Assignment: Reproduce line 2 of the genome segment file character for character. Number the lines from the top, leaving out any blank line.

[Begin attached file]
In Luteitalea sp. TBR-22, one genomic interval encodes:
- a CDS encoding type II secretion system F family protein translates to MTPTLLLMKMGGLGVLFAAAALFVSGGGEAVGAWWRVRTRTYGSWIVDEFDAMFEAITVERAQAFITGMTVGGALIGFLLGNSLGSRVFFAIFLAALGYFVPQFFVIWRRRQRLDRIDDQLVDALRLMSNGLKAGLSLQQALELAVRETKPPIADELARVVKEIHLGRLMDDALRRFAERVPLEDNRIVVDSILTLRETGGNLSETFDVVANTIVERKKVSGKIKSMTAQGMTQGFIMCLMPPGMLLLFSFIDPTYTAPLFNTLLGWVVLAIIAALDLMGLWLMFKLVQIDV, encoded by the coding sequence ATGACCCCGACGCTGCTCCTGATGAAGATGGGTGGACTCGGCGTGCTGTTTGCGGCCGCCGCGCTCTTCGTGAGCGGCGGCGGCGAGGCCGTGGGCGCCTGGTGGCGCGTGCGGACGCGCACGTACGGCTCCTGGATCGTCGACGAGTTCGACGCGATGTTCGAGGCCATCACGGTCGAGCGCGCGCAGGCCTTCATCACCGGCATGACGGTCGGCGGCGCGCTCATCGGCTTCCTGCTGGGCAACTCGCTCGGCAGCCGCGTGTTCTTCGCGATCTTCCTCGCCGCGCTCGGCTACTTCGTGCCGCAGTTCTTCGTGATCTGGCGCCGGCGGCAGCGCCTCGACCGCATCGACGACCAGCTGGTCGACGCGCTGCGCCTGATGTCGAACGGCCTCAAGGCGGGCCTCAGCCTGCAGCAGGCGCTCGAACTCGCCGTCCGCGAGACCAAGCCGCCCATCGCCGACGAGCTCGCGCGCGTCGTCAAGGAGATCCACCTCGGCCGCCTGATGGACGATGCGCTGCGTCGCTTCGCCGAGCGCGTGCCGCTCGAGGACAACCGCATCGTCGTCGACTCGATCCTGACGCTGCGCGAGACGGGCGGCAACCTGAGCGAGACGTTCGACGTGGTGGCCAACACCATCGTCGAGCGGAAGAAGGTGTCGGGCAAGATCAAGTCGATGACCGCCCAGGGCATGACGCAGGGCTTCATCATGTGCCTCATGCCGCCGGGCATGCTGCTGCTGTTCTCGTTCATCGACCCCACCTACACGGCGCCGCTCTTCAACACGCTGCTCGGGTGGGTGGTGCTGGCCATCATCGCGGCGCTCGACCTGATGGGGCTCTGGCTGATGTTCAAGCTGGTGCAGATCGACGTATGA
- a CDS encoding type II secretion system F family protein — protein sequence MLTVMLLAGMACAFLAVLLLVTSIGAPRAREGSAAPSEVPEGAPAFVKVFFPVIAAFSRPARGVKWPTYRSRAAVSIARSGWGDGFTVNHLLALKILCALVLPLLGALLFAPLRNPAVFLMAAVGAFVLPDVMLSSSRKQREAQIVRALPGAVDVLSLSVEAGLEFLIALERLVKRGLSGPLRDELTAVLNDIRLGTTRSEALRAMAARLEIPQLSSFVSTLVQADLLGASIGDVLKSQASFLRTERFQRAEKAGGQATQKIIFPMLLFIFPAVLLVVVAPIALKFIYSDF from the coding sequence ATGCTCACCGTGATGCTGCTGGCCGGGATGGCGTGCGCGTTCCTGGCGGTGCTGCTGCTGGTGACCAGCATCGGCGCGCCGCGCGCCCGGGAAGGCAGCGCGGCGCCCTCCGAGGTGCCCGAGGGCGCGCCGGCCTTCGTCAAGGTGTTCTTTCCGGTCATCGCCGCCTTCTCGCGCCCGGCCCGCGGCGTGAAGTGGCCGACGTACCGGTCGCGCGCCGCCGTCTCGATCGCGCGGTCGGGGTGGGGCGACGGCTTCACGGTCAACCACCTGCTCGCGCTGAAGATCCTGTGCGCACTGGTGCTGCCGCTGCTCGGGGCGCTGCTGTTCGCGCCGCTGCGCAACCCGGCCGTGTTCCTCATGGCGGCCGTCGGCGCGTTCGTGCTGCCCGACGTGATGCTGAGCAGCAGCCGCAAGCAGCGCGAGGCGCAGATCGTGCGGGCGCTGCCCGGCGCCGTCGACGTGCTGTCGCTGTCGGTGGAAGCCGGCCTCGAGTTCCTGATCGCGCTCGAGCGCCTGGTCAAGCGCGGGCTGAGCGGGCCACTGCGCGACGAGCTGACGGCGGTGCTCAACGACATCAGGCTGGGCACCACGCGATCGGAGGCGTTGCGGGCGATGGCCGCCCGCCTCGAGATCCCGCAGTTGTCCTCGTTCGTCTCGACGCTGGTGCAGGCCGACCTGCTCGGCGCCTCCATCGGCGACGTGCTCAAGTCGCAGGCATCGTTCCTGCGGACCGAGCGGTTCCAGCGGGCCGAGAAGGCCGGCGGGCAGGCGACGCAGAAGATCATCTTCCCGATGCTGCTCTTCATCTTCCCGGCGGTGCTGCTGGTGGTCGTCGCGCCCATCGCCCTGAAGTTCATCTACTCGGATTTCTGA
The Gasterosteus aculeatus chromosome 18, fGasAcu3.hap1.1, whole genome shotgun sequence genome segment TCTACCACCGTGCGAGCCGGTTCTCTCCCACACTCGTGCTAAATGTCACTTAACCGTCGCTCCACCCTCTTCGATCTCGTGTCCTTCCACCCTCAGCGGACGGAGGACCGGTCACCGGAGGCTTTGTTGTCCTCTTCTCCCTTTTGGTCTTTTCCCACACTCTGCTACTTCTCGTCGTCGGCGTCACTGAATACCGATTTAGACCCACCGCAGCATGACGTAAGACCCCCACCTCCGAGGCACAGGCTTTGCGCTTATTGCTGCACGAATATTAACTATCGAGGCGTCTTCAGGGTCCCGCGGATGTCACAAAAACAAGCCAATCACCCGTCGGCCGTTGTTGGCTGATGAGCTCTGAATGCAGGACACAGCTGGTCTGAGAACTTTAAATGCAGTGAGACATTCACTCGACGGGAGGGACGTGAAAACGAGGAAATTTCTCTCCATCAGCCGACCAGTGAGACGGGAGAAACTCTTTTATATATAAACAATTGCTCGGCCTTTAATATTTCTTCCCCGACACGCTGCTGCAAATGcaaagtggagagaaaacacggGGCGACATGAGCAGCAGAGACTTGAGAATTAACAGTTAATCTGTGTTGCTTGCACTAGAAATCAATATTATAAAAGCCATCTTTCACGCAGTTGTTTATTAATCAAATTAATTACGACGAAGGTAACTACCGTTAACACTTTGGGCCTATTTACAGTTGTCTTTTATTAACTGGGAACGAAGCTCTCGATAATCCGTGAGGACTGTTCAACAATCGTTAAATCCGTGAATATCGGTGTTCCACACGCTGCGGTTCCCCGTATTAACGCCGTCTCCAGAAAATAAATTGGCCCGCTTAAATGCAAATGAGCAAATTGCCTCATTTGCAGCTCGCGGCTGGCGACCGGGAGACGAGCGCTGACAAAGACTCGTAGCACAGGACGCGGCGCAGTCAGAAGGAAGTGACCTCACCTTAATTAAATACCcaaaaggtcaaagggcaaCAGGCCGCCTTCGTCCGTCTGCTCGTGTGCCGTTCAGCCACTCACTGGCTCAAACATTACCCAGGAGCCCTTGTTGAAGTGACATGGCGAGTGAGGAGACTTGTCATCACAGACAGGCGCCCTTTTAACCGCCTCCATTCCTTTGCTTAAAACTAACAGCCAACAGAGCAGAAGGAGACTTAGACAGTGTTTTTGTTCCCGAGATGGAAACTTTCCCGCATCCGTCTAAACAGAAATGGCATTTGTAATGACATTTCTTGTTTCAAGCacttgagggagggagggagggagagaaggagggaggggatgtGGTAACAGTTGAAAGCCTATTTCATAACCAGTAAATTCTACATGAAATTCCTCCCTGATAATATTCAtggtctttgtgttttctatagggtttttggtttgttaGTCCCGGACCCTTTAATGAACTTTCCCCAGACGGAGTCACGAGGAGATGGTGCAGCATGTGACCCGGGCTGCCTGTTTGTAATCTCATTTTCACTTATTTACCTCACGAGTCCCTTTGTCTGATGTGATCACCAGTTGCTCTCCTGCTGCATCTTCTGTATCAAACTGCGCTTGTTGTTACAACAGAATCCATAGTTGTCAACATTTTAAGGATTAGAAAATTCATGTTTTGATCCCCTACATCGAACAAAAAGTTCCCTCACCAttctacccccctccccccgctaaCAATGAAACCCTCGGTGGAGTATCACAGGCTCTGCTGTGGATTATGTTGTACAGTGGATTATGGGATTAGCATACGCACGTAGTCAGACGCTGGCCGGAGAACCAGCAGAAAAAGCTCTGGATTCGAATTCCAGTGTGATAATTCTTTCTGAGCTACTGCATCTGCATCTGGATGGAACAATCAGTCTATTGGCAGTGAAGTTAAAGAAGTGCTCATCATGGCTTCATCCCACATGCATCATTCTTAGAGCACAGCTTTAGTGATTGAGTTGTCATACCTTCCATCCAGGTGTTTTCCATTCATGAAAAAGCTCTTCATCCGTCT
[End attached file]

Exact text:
- a CDS encoding type II secretion system F family protein translates to MTPTLLLMKMGGLGVLFAAAALFVSGGGEAVGAWWRVRTRTYGSWIVDEFDAMFEAITVERAQAFITGMTVGGALIGFLLGNSLGSRVFFAIFLAALGYFVPQFFVIWRRRQRLDRIDDQLVDALRLMSNGLKAGLSLQQALELAVRETKPPIADELARVVKEIHLGRLMDDALRRFAERVPLEDNRIVVDSILTLRETGGNLSETFDVVANTIVERKKVSGKIKSMTAQGMTQGFIMCLMPPGMLLLFSFIDPTYTAPLFNTLLGWVVLAIIAALDLMGLWLMFKLVQIDV, encoded by the coding sequence ATGACCCCGACGCTGCTCCTGATGAAGATGGGTGGACTCGGCGTGCTGTTTGCGGCCGCCGCGCTCTTCGTGAGCGGCGGCGGCGAGGCCGTGGGCGCCTGGTGGCGCGTGCGGACGCGCACGTACGGCTCCTGGATCGTCGACGAGTTCGACGCGATGTTCGAGGCCATCACGGTCGAGCGCGCGCAGGCCTTCATCACCGGCATGACGGTCGGCGGCGCGCTCATCGGCTTCCTGCTGGGCAACTCGCTCGGCAGCCGCGTGTTCTTCGCGATCTTCCTCGCCGCGCTCGGCTACTTCGTGCCGCAGTTCTTCGTGATCTGGCGCCGGCGGCAGCGCCTCGACCGCATCGACGACCAGCTGGTCGACGCGCTGCGCCTGATGTCGAACGGCCTCAAGGCGGGCCTCAGCCTGCAGCAGGCGCTCGAACTCGCCGTCCGCGAGACCAAGCCGCCCATCGCCGACGAGCTCGCGCGCGTCGTCAAGGAGATCCACCTCGGCCGCCTGATGGACGATGCGCTGCGTCGCTTCGCCGAGCGCGTGCCGCTCGAGGACAACCGCATCGTCGTCGACTCGATCCTGACGCTGCGCGAGACGGGCGGCAACCTGAGCGAGACGTTCGACGTGGTGGCCAACACCATCGTCGAGCGGAAGAAGGTGTCGGGCAAGATCAAGTCGATGACCGCCCAGGGCATGACGCAGGGCTTCATCATGTGCCTCATGCCGCCGGGCATGCTGCTGCTGTTCTCGTTCATCGACCCCACCTACACGGCGCCGCTCTTCAACACGCTGCTCGGGTGGGTGGTGCTGGCCATCATCGCGGCGCTCGACCTGATGGGGCTCTGGCTGATGTTCAAGCTGGTGCAGATCGACGTATGA